The Ontario Court of Appeal will soon decide whether three provisions of the Harper government’s sex work legislation are unconstitutional to compel sex workers to operate in unsafe conditions.
In a court hearing on Friday, the Crown defended the legislation before a three-judge panel, arguing that the crimes further Parliament’s goal of reducing demand and ultimately eliminating sex work.
The three offenses in question prohibit any person from obtaining an economic or material benefit from the sale of sex other than a sex worker; the hiring, hiring and influence of a sex worker; and the publicity of sex work.
Earlier this year, Superior Court Judge Phillip Sutherland declared all three crimes unconstitutional under Section 7 of the Charter of Rights and Freedoms, which protects the right to life, liberty and security of person, because while Parliament effectively allows sex work to continue, the crimes leave sex workers unable to take steps to reduce the risk of violence.
It found the crimes to be too broad and vague, preventing sex workers from working together or hiring security or drivers. It also found that the ad ban, which means that ad platforms can be prosecuted, means that sex workers have to advertise surreptitiously or in code. This makes it more difficult for sex workers to clearly state what services they provide, leading to conflict with clients later on.
The ruling, and subsequent decisions by other judges who deemed the provisions constitutional, left prosecutions and police investigations in Ontario in chaos. Last month, the Court of Appeal temporarily stayed Sutherland’s ruling until the appeal could be expedited.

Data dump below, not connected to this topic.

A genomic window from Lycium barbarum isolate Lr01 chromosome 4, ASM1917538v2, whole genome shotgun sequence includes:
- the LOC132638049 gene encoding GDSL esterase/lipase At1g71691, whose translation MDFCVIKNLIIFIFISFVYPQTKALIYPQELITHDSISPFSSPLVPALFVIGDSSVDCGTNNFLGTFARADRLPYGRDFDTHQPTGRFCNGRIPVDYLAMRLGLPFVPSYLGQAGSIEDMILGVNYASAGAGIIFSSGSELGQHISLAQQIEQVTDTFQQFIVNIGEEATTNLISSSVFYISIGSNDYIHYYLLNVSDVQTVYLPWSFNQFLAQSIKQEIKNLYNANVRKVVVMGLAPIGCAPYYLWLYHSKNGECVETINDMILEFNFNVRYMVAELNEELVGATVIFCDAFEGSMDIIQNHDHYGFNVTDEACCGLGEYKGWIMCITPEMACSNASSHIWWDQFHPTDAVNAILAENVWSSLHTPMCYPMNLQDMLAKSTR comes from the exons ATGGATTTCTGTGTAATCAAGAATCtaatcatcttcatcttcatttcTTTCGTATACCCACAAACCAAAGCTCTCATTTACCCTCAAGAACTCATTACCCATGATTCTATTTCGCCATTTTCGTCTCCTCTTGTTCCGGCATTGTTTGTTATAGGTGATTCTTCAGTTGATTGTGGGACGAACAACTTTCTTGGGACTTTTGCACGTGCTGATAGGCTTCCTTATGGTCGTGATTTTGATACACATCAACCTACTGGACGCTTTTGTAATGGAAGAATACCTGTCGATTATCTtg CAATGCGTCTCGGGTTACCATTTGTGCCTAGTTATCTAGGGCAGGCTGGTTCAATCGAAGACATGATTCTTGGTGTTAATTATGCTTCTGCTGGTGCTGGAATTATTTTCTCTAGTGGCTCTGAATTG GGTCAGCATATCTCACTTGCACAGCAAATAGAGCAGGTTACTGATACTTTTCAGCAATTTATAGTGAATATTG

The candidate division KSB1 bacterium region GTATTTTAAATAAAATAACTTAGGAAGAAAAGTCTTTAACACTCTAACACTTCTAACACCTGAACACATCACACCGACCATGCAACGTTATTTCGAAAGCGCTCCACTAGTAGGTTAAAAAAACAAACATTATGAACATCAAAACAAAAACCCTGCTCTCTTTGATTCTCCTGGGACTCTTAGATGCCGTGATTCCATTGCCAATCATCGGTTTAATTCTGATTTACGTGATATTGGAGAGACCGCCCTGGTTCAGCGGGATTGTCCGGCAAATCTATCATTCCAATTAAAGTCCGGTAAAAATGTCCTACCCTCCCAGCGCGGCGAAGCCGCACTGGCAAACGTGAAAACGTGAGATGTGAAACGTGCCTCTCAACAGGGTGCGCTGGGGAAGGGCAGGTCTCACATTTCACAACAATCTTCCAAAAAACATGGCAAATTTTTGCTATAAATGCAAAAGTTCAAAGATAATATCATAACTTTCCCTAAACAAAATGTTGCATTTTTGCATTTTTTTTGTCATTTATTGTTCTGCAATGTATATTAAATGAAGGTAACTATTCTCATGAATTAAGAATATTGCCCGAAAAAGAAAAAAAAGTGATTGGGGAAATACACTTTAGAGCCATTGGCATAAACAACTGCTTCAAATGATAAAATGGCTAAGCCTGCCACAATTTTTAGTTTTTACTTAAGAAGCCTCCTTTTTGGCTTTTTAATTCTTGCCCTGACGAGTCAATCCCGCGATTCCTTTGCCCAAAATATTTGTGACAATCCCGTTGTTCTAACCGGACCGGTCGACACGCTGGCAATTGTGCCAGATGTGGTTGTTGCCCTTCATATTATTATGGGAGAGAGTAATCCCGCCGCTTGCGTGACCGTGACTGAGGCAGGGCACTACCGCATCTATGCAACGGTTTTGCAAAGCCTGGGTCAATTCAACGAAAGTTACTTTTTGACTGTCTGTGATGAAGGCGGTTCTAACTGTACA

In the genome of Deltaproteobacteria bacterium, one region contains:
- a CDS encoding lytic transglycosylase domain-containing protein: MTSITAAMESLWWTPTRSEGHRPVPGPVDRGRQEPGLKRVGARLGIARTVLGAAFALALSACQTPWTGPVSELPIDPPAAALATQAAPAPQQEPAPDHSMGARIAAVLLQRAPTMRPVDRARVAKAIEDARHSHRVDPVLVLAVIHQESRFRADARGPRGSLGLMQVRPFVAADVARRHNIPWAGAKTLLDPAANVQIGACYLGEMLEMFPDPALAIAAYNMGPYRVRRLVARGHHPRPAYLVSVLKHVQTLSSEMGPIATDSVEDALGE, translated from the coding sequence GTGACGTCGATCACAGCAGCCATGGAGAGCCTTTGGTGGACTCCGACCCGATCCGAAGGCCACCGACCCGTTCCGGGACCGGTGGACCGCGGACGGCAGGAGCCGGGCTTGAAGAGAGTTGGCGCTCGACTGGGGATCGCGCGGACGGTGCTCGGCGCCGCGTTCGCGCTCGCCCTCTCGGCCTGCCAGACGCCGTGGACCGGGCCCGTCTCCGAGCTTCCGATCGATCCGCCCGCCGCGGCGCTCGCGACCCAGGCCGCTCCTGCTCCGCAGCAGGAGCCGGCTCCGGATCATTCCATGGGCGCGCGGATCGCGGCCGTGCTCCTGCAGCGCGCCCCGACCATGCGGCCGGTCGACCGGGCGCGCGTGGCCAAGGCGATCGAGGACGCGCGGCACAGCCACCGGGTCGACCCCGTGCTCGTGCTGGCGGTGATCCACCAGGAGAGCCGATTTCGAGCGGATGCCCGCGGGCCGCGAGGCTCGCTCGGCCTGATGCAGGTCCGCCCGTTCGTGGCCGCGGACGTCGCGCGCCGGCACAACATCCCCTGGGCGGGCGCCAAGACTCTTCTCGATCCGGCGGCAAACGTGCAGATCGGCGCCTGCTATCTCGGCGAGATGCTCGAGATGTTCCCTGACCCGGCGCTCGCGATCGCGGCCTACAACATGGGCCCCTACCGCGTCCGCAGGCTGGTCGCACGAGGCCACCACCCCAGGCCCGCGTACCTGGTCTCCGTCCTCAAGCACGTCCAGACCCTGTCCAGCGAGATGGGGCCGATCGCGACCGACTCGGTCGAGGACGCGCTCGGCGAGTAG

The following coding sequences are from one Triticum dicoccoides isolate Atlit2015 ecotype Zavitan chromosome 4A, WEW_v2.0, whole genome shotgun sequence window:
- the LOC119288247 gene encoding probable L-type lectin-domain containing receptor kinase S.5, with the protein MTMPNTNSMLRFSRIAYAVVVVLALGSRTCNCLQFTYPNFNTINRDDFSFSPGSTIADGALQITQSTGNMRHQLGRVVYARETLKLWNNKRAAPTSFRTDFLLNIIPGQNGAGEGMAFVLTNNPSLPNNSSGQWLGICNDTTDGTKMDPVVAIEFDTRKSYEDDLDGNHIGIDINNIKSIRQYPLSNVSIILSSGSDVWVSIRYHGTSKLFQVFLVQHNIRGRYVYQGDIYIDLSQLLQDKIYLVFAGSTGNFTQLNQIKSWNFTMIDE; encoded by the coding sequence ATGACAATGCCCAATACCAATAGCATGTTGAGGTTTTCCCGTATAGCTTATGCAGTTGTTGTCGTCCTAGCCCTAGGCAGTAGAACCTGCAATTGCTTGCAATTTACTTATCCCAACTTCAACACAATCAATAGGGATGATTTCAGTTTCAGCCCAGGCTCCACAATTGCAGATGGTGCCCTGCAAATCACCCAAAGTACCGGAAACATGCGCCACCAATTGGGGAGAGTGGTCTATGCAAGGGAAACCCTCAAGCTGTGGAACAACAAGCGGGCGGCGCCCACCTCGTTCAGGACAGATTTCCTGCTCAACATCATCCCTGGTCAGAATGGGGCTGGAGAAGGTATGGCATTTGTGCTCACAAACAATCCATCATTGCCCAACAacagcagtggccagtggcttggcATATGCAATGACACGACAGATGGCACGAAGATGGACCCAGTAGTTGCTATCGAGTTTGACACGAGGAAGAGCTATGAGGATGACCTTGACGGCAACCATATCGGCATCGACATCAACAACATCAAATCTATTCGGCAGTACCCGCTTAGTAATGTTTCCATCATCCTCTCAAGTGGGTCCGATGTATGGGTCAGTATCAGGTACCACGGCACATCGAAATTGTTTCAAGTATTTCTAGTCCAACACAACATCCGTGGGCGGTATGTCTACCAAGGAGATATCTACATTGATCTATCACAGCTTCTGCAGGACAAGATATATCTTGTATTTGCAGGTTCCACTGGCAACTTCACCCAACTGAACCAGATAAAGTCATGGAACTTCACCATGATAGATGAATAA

On Friday, the Crown argued that Sutherland wrongly found that Parliament effectively allows sex work and therefore its reasoning is fundamentally flawed.
Under current law, sex work is considered illegal and inherently exploitative, and all three provisions are intended to further the goal of reducing demand and ultimately abolishing it, argued Crown attorney Deborah Krick.
However, people who sell sex are immune from prosecution for doing so because they are viewed as victims and are allowed to take steps to protect themselves as long as those relationships are not coercive or exploitative, he said.
Lawyers representing respondents and sex workers argued that there is confusion about what constitutes a non-exploitative relationship, in part because, under the law, sex work is considered inherently exploitative.
The Crown held that the ban on advertising does not prevent sex workers from communicating with clients, adding that many of the websites that host sex worker advertisements are located outside of Canada and therefore cannot be prosecuted. .
It is up to Parliament to determine whether sex work is inherently exploitative and the question of whether it should be illegal to sell sex is not being discussed, the Crown said.
The Crown argued that Section 7 does not protect the right to engage in illegal activities, but attorney Marianne Salih, who represents the defendant, argued that the focus on whether sex work is illegal or permitted is a “red herring.”
Parliament cannot make an immunized activity more dangerous, especially when the reason it granted immunity to sex workers is to protect some of the most vulnerable and marginalized people, she argued.
The eradication of sex work, which Parliament recognizes is unlikely, is not intended to be at the expense of the safety of sex workers, she argued.
Salih said the current legal situation is a minefield for sex workers to determine if they are working together cooperatively, which would not be prosecuted, or if they work in a commercial company such as an escort agency, which is illegal.
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